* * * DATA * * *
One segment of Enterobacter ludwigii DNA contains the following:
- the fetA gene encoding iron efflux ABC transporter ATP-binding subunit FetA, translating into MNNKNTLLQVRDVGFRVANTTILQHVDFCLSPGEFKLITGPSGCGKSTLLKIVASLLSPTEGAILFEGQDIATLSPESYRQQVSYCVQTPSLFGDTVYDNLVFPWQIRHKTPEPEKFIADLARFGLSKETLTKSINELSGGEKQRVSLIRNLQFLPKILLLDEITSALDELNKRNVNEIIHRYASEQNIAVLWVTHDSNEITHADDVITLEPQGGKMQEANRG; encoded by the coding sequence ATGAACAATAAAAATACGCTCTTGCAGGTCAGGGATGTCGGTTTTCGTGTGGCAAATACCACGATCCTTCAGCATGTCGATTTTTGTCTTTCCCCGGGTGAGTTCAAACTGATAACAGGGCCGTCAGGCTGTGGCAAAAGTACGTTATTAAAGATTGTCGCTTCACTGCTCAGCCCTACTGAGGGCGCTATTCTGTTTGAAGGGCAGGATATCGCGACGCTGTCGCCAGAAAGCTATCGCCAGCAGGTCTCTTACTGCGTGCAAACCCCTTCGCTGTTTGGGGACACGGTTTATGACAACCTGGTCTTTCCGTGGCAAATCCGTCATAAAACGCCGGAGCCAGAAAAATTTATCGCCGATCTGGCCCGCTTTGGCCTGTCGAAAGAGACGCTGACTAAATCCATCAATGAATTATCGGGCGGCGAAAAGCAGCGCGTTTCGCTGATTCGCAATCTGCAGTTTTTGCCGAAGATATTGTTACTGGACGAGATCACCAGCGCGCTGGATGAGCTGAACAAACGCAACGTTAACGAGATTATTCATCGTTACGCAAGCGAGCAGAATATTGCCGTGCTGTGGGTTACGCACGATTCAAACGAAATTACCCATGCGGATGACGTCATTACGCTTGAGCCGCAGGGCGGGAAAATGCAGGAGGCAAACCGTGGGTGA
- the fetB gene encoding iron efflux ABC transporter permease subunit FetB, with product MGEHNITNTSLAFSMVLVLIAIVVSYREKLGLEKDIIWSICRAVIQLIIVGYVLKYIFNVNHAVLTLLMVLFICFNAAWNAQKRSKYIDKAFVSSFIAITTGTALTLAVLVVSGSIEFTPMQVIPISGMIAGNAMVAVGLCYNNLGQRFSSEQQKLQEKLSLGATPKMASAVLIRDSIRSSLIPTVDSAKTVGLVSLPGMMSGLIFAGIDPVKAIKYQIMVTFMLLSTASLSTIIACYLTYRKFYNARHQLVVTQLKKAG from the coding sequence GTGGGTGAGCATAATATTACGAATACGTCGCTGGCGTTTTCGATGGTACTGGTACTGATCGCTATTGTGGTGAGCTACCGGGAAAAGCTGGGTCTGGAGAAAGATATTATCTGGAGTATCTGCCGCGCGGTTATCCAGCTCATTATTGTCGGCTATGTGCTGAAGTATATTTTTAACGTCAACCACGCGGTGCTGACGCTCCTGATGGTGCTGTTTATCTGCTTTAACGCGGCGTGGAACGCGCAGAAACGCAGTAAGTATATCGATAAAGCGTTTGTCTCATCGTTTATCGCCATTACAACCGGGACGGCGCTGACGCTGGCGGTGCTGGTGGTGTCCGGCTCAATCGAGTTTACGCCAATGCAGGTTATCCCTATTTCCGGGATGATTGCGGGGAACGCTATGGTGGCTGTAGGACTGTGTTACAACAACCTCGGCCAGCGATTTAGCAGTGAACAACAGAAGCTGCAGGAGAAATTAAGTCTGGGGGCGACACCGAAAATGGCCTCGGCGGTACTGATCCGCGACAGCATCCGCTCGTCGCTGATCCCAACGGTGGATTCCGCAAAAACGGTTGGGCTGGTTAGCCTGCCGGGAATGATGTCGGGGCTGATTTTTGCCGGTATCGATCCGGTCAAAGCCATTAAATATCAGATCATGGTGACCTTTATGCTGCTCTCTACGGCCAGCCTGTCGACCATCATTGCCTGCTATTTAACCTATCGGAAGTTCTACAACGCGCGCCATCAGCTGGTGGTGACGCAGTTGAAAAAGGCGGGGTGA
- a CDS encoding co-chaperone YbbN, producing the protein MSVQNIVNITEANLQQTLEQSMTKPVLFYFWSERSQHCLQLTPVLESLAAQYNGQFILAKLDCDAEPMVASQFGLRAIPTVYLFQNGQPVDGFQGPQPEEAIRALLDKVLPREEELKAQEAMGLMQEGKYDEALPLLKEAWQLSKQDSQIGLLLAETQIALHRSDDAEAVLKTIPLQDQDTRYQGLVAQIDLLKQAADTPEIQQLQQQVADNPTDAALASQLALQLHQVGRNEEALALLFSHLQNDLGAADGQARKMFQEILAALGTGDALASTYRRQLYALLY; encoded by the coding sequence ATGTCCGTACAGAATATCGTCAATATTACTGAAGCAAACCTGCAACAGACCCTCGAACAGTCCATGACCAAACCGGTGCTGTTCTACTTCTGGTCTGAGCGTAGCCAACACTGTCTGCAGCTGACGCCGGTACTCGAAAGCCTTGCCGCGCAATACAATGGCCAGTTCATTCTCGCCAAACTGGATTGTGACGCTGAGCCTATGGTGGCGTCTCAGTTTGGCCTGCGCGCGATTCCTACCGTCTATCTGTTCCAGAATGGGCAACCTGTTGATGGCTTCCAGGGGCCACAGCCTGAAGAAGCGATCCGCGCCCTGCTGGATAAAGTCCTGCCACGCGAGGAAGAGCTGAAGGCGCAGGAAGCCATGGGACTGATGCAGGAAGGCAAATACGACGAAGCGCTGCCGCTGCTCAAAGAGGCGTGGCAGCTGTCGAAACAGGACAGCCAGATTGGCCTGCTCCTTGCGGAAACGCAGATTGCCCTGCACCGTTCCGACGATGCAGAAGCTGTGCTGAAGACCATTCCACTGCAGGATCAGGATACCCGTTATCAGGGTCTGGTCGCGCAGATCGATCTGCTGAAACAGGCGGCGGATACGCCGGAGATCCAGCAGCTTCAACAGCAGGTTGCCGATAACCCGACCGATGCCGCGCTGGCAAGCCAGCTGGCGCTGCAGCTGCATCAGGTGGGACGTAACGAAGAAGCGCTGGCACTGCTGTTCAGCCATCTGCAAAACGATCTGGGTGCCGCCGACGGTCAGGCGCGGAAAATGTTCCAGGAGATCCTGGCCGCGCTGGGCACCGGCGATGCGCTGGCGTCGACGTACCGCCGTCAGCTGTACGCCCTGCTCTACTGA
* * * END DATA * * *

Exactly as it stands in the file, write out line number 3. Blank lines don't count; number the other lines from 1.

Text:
- the fetB gene encoding iron efflux ABC transporter permease subunit FetB, with product MGEHNITNTSLAFSMVLVLIAIVVSYREKLGLEKDIIWSICRAVIQLIIVGYVLKYIFNVNHAVLTLLMVLFICFNAAWNAQKRSKYIDKAFVSSFIAITTGTALTLAVLVVSGSIEFTPMQVIPISGMIAGNAMVAVGLCYNNLGQRFSSEQQKLQEKLSLGATPKMASAVLIRDSIRSSLIPTVDSAKTVGLVSLPGMMSGLIFAGIDPVKAIKYQIMVTFMLLSTASLSTIIACYLTYRKFYNARHQLVVTQLKKAG from the coding sequence GTGGGTGAGCATAATATTACGAATACGTCGCTGGCGTTTTCGATGGTACTGGTACTGATCGCTATTGTGGTGAGCTACCGGGAAAAGCTGGGTCTGGAGAAAGATATTATCTGGAGTATCTGCCGCGCGGTTATCCAGCTCATTATTGTCGGCTATGTGCTGAAGTATATTTTTAACGTCAACCACGCGGTGCTGACGCTCCTGATGGTGCTGTTTATCTGCTTTAACGCGGCGTGGAACGCGCAGAAACGCAGTAAGTATATCGATAAAGCGTTTGTCTCATCGTTTATCGCCATTACAACCGGGACGGCGCTGACGCTGGCGGTGCTGGTGGTGTCCGGCTCAATCGAGTTTACGCCAATGCAGGTTATCCCTATTTCCGGGATGATTGCGGGGAACGCTATGGTGGCTGTAGGACTGTGTTACAACAACCTCGGCCAGCGATTTAGCAGTGAACAACAGAAGCTGCAGGAGAAATTAAGTCTGGGGGCGACACCGAAAATGGCCTCGGCGGTACTGATCCGCGACAGCATCCGCTCGTCGCTGATCCCAACGGTGGATTCCGCAAAAACGGTTGGGCTGGTTAGCCTGCCGGGAATGATGTCGGGGCTGATTTTTGCCGGTATCGATCCGGTCAAAGCCATTAAATATCAGATCATGGTGACCTTTATGCTGCTCTCTACGGCCAGCCTGTCGACCATCATTGCCTGCTATTTAACCTATCGGAAGTTCTACAACGCGCGCCATCAGCTGGTGGTGACGCAGTTGAAAAAGGCGGGGTGA